TheMuireartach was the foster-mother of Manus King of Lochlann, according to the old Gaelic Ballad and she may have been a personification of the Ocean.
The Norse ‘world-serpent’Jörmundgandr also seems to have entered Gaelic tradition. It probably lies behind the Gaelic sea-monster the Mial mhòr a’chuain ‘the Great Beast of the Ocean’, which has the other indicative name Cuartag mhòr a ‘chuain ‘the great Encircler of the ocean’. This creature haunted the seas and was only satiated if he had eaten seven monsters, each of which had eaten seven great whales!
The existence of a reflex of the márgygr in the Hebrides is reason to suppose that she was also known to the Norse inhabitants of the Northern Isles. There is clearly a folk memory of Jörmundgandr in the Orcadian story about the Mester Stoor Worm, which was still known to the Orcadian peasant in the 19th century. Karl Blind also found a trace of this belief in 19th century Shetland.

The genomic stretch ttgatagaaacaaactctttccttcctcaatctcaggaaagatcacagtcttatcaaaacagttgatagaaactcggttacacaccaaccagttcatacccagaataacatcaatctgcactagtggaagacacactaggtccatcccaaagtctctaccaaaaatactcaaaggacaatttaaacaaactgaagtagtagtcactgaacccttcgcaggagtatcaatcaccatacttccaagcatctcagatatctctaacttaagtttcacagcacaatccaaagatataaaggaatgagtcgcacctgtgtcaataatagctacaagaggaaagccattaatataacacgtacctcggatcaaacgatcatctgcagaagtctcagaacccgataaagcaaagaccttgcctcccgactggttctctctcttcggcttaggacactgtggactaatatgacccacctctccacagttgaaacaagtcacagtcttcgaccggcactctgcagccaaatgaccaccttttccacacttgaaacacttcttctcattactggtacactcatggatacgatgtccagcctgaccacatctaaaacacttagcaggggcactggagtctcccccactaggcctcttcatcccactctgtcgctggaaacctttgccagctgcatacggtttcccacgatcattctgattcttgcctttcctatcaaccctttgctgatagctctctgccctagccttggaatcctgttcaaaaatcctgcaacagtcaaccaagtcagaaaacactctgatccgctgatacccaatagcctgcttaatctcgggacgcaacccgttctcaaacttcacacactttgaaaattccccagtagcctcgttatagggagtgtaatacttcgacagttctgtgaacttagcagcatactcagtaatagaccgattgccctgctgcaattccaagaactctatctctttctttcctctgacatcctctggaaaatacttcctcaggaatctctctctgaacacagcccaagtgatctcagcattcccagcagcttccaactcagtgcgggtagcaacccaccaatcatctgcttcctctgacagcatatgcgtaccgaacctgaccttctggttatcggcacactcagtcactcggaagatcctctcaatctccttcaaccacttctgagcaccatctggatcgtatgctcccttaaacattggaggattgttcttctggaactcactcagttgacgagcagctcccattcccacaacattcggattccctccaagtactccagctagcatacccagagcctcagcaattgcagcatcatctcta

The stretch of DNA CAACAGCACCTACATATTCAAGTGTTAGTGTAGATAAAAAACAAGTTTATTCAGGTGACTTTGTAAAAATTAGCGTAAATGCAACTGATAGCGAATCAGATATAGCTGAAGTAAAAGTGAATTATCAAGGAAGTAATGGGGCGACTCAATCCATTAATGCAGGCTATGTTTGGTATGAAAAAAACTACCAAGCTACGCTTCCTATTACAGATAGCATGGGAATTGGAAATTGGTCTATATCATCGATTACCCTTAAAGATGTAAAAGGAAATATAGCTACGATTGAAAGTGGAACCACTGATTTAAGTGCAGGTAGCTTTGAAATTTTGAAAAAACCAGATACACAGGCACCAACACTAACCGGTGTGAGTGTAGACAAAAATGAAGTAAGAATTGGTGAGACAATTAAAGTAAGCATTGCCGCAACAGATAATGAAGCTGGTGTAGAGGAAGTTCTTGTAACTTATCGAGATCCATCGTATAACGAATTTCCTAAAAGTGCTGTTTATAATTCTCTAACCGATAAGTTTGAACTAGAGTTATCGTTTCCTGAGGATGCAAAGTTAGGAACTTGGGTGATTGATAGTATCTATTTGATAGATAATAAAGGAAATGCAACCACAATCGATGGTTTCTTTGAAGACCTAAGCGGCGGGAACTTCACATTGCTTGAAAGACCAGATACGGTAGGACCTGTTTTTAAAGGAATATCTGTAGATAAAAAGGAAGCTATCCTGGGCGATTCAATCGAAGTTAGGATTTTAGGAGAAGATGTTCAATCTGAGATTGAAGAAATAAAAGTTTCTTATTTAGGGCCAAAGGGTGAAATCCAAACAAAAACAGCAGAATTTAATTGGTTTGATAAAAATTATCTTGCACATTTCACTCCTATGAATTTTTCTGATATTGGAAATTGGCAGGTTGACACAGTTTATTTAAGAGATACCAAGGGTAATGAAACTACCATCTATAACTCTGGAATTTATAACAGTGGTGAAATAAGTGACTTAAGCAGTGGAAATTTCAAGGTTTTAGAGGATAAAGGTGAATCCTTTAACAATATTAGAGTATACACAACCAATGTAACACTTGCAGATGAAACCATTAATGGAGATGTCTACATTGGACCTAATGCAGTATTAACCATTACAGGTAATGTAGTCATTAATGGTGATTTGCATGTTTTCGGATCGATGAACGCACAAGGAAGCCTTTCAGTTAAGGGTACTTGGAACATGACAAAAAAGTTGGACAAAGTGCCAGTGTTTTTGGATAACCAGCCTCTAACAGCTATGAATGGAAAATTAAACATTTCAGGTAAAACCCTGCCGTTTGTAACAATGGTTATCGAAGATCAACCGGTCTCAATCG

These titanic monsters were not the only supernatural inhabitants of the sea in Norse tradition. There were also beings more human in scale, who just happened to live beneath the waves, such as the marmennill ‘sea-mannikin’ who appears in Landnámabók. It is creatures of this scale that have survived more obviously in the folklore of the Northern Isles, such as the agreeable Seal-Folk (or Selkies) and the Merfolk. The 19th century Orcadian folklorist Walter Traill Dennison, whom we have to thank for recording the story of the Mester Stoor Worm, considered the Seal-Folk and Merfolk to be different beings. He referred to local informants to that effect. Clearly in 19th century Orkney a distinction was being made between the two tribes. However, in reality, the same stories are told about both groups, and when their characteristics are compared one can see they are different aspects of the same supernatural inhabitants of the sea. Indeed, the essential equivalence of the two was recognised by earlier scholars: Jessie Saxby (Shetland Traditonal Lore 1932:138) said, ‘Mermaids were known as Sealkie-wives and their seal lovers were said to be fallen angels in a hateful disguise,’ while Samuel Hibbert (A Description of the Shetland Islands 1891:298) wrote of mermen and merwomen that: